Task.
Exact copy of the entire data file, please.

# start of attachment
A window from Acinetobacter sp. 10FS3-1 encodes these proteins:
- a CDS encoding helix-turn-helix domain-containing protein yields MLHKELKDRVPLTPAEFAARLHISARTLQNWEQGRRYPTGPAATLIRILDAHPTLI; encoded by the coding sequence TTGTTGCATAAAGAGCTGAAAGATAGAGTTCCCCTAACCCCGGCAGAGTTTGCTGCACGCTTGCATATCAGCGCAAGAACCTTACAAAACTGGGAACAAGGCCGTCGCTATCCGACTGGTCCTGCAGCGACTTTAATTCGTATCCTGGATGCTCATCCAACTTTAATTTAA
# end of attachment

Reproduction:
A window from Acinetobacter sp. 10FS3-1 encodes these proteins:
- a CDS encoding helix-turn-helix domain-containing protein yields MLHKELKDRVPLTPAEFAARLHISARTLQNWEQGRRYPTGPAATLIRILDAHPTLI; encoded by the coding sequence TTGTTGCATAAAGAGCTGAAAGATAGAGTTCCCCTAACCCCGGCAGAGTTTGCTGCACGCTTGCATATCAGCGCAAGAACCTTACAAAACTGGGAACAAGGCCGTCGCTATCCGACTGGTCCTGCAGCGACTTTAATTCGTATCCTGGATGCTCATCCAACTTTAATTTAA